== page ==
Office of Labor-Management Standards (OLMS)
U.S. Department of Labor
Employment Standards Administration
Office of Labor-Management Standards
Buffalo District Office
130 South Elmwood Street
Buffalo, NY 14202-2465
(716)842-2900 Fax: (716)842-2901
July 13, 2006
Mr. Thomas Dickerson, President
Mr. Robert Dondo, Treasurer
Service Employees, Firemen & Oilers, Local 266
P0 Box 310
Fredonia, NY 14063
Re: Case Number
Dear Mr. Dickerson:
This office has recently completed an audit of under the Compliance Audit Program (CAP) to determine your organization's compliance with the provisions of the Labor- Management Reporting and Disclosure Act of 1959 (LMRDA). As discussed during the exit interview with you, Mr. Dando, and CPA Rose Crino on Tuesday, July 11, 2006, the following problems were disclosed during the CAP. The matters listed below are not an exhaustive list of all possible problem areas since the audit conducted was limited in scope.
The CAP disclosed the following:
Title II of the LMRDA establishes certain reporting and recordkeeping requirements. Section 206 requires, among other things, that adequate records be maintained for at least 5 years by which each receipt and disbursement of funds, as well as all account balances, can be verified, explained, and clarified. As a general rule, all records used or received in the course of union business must be retained. This includes, in the case of disbursements, not only the retention of original bills, invoices, receipts, and vouchers, but also adequate additional documentation, if necessary, showing the nature of the union business requiring the disbursement, the goods or services received, and the identity of the recipient(s) of the goods or services. In most instances, this documentation requirement can be satisfied with a sufficiently descriptive expense receipt or invoice. If an expense receipt is not sufficiently descriptive, a note can be written on it providing the additional information. An exception may be made only in those cases where 1) other equally descriptive documentation has been maintained, and 2) there is evidence of actual oversight and control over disbursements.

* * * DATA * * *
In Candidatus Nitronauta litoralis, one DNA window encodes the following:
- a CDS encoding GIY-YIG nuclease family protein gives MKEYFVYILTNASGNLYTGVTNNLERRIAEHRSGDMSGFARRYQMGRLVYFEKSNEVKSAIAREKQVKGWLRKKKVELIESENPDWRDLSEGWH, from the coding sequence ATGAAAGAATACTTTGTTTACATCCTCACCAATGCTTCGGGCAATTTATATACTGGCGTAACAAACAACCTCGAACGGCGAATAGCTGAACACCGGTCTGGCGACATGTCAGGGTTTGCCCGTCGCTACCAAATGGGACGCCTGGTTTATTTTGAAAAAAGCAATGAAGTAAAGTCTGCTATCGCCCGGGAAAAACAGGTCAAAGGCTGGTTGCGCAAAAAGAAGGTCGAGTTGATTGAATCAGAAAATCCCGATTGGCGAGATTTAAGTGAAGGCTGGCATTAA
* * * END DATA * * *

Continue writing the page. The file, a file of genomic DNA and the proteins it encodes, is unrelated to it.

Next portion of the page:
In the case of receipts, the date, amount, purpose, and source of all money received by the union must be recorded in at least one union record. Bank records must also be retained for all accounts.
The audit of Local 266's 2005 records revealed the following recordkeeping violations: